I don’t have a lot of time to blog today, but I thought I’d take a few moments to talk about comic books’ online exodus and–well–address a personal gripe.
In the not-so-distant past, I was unfairly criticized by a gossip columnist for moving my books from a “front-of-previews Image Comics, to back-of-Previews Wowio-funded Chimaera Studios.” While making a completely false statement that Chimaera is funded by Wowio (Chimaera is a talent collective and all books are completely creator-owned), he also fails to recognize the shift to online content by other “front-of-previews” publishers.
To be fair, the columnist may not have been aware that DC unveiled Zuda, Marvel invested $10 million in digital media or that Slave Labor Graphics moved their single issues online.
The handwriting on the wall
I am not the first–nor will I be the last–to realize that the future of single issue comic books lies in the digital medium. I don’t have my own snazzy gossip column, but I am pretty darn street smart. I recognize the trend and have chosen to be pro-active. After all… as the market continues to shrink, publishers will print more licensed properties and less creator-owned books.
Break it on down
If you really want to get to the crux of my decision, as I pointed out earlier, creator-owned books are most likely to break even (i.e. NO PROFITS FOR THE CREATIVE TEAM). And if chances are high that my book is going to break even, why not take a risk to position it for maximum saturation? INTERAGENTS #1, for instance, has had over 20,000 readers. Can a “front-of-previews” publisher give me that volume of readership? Not likely.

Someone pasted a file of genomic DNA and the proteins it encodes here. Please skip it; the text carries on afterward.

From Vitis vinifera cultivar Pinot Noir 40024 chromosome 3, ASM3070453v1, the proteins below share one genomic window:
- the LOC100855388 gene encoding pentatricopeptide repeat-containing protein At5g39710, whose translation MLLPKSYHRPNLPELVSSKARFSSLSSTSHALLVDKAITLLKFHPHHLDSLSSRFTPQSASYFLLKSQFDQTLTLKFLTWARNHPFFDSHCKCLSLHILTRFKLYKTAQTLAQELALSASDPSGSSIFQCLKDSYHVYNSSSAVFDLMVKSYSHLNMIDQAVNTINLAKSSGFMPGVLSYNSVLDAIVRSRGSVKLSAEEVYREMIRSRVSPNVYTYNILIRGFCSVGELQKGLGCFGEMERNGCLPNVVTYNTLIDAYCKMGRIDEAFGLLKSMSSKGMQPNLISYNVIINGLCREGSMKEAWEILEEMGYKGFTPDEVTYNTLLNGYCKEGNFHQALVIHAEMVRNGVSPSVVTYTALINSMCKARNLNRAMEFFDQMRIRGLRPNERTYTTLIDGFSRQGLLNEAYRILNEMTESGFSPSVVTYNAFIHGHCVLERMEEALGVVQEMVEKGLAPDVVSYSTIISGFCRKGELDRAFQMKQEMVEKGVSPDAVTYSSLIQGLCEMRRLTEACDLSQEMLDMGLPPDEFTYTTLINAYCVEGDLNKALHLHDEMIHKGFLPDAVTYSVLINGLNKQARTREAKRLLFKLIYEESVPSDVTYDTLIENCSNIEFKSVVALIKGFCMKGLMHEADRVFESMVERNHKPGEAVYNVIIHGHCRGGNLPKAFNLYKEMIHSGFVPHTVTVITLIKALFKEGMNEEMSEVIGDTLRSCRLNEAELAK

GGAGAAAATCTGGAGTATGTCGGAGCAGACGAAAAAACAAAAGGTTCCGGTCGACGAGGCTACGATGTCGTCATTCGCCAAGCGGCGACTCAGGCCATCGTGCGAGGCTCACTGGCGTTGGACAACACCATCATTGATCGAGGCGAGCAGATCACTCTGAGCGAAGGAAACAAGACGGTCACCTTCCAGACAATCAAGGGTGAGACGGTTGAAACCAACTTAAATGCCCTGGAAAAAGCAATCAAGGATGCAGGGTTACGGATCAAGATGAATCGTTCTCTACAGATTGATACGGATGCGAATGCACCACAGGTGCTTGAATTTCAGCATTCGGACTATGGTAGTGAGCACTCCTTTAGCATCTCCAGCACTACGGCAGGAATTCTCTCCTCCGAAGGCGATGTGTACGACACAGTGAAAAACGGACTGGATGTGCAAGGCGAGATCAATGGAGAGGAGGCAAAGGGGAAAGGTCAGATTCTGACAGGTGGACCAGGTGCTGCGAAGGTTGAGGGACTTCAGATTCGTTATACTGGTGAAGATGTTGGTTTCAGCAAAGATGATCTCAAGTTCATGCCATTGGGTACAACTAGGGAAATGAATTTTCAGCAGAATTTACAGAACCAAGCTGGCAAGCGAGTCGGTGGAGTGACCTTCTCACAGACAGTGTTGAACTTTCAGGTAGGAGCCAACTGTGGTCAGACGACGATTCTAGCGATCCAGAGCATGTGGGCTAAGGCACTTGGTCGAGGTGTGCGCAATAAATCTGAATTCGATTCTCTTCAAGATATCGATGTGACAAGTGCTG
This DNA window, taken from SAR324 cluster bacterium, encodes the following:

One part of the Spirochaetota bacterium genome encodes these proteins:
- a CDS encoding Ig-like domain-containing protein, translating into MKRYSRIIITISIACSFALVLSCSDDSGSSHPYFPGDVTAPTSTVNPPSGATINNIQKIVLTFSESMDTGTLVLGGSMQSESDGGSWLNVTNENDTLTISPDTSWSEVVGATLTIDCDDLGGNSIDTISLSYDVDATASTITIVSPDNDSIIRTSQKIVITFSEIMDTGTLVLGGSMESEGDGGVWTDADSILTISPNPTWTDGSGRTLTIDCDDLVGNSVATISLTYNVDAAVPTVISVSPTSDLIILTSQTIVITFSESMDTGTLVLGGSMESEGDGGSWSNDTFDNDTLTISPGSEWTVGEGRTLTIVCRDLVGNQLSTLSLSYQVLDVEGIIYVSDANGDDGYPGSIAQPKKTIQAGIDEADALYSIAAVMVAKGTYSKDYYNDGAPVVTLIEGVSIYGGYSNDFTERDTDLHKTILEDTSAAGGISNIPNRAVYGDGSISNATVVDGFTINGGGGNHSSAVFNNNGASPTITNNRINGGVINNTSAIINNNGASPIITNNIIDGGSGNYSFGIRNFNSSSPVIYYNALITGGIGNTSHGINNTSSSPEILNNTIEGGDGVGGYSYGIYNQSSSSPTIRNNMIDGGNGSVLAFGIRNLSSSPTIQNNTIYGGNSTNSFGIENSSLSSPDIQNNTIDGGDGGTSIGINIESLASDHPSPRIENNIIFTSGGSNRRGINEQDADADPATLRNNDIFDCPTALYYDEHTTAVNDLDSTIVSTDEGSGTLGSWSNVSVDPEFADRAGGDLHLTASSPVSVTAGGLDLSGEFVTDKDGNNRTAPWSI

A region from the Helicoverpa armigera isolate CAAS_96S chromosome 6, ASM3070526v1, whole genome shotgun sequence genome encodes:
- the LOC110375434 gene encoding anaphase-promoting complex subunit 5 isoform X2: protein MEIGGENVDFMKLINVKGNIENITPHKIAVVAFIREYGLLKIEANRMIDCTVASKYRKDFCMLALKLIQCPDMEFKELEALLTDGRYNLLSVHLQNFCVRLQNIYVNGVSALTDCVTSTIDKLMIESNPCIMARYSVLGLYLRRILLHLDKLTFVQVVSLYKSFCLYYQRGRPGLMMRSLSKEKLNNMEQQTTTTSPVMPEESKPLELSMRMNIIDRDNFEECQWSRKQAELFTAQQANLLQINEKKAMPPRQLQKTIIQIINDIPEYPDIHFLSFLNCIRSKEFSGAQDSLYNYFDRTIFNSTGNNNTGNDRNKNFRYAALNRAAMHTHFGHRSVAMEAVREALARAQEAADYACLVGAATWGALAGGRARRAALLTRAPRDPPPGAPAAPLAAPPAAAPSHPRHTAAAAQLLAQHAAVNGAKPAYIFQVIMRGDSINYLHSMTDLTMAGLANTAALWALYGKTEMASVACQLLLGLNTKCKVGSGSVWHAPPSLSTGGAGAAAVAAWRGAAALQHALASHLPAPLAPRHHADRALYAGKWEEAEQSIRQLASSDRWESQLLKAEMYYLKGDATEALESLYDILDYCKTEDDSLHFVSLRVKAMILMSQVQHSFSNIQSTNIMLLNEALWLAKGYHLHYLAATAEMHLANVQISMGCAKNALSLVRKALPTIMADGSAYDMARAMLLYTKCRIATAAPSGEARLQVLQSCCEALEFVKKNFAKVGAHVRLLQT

So there you have it. Yes, I left a “front-of-previews” publisher to join Chimaera Studios. As long as I have a PDF to send my agent and manager, they don’t care who publishes my books. And, best of all, I don’t have to give away movie deal (or any other medium) money or ownership to a publisher. My agent and manager get their well-deserved commissions and I divide the rest amongst my fabulous (and extremely patient) artistic teams.
The Fine Print
I would be remiss to say there aren’t certain publishers I would love to work with. I’m working with one of them now on a secret project. Work-for-hire is a blast, especially when you love the publisher and staff.
All right… I need to get back to work. Tomorrow I’ll hopefully be able to give you an update on the secret project, show you some new INTERAGENTS art and rant about whatever else comes to mind.